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Comparative Study
, 28 (10), 3441-8

Biochemical Changes After Trauma and Skeletal Surgery of the Lower Extremity: Quantification of the Operative Burden

Comparative Study

Biochemical Changes After Trauma and Skeletal Surgery of the Lower Extremity: Quantification of the Operative Burden

H C Pape et al. Crit Care Med.


Objective: To quantify changes in variables of inflammation, coagulation, and fibrinolysis in blunt trauma patients with lower extremity fractures who underwent different types of surgical procedures.

Design: Prospective, cohort study.

Setting: Level I university trauma center.

Patients: We allocated 83 blunt trauma patients in stable condition and 22 patients eligible for elective hip replacement to four treatment groups.

Interventions: In 34 multiply traumatized patients with femoral fracture (group PTFF) and in 28 patients with an isolated femoral fracture (group IFF), primary unreamed intramedullary nailing for stabilization of the femoral shaft fracture was performed. In 22 patients, an elective uncemented total hip arthroplasty (group THA) was inserted for osteoarthritis, and in 21 control patients, an isolated ankle fracture (group AF) was acutely stabilized.

Measurements and main results: From serially sampled central venous blood, the perioperative concentrations of interleukin (IL)-6, of tumor necrosis factor-alpha, of prothrombin fragments 1 + 2, and of D-dimer cross-linked fibrin degradation products were evaluated. Intramedullary instrumentation for an isolated femur fracture caused a significant perioperative increase in the concentrations of IL-6 (preoperative IL-6, 52 +/- 12 pg/mL; IL-6 30 mins postinsertion, 78 +/- 14 pg/mL; p = .02). This increase was comparable with group THA (preoperative IL-6, 46 +/- 16 pg/mL; IL-6 30 mins postinsertion, 67 +/- 11 pg/mL; p = .03). A positive correlation occurred between both groups (r = .83, p < .0004). Multiple trauma patients demonstrated significantly (p = .0002) higher IL-6 concentrations than all other groups throughout the study period and showed a significant increase after femoral nailing (preoperative IL-6, 570 +/- 21 pg/mL; IL-6 30 mins postinsertion, 690 +/- 24 pg/mL; p = .003), whereas no perioperative change was seen in group AF. The highest IL-6 increases were associated with a longer ventilation time (group PTFF) and a longer period of positive fluid balances (groups PTFF, IFF, THA). The coagulatory variables demonstrated similar perioperative increases in groups IFF and THA, but not in groups PTFF and AF. The IL-6 concentrations and the prothrombin fragments 1 + 2 concentrations correlated between groups THA and IFF at 30 mins and at 1 hr after surgery (r2 = .64, p < .02). In all patients the clinical variables were stable perioperatively.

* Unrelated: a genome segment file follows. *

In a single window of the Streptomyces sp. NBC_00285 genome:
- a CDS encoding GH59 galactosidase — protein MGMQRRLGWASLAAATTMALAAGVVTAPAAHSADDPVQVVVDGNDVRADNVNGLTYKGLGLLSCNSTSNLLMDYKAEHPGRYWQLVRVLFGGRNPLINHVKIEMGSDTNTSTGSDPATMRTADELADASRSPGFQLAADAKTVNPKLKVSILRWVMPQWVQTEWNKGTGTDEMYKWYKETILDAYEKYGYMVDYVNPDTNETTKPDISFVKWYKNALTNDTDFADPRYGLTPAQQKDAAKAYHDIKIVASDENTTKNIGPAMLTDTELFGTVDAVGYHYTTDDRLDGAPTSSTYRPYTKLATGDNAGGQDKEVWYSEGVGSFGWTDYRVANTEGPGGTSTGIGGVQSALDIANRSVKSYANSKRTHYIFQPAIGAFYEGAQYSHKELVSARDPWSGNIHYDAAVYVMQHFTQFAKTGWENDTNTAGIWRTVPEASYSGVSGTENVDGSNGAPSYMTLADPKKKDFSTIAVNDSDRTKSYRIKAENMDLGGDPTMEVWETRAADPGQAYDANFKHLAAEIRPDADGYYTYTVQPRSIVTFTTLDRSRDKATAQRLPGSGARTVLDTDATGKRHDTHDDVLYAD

Conclusions: Major surgery of the lower extremity causes changes to the inflammatory, fibrinolytic, and coagulatory cascades in patients with stable cardiopulmonary function. The inflammatory response induced by femoral nailing is biochemically comparable to that induced by uncemented total hip arthroplasty. In multiple trauma patients, increases, which occurred in addition to those induced by the initial trauma, were measured. Definitive primary femoral stabilization by intramedullary nailing imposes an additional burden to the patient with blunt trauma. A careful preoperative investigation is required to evaluate whether primary definitive stabilization can be performed safely.

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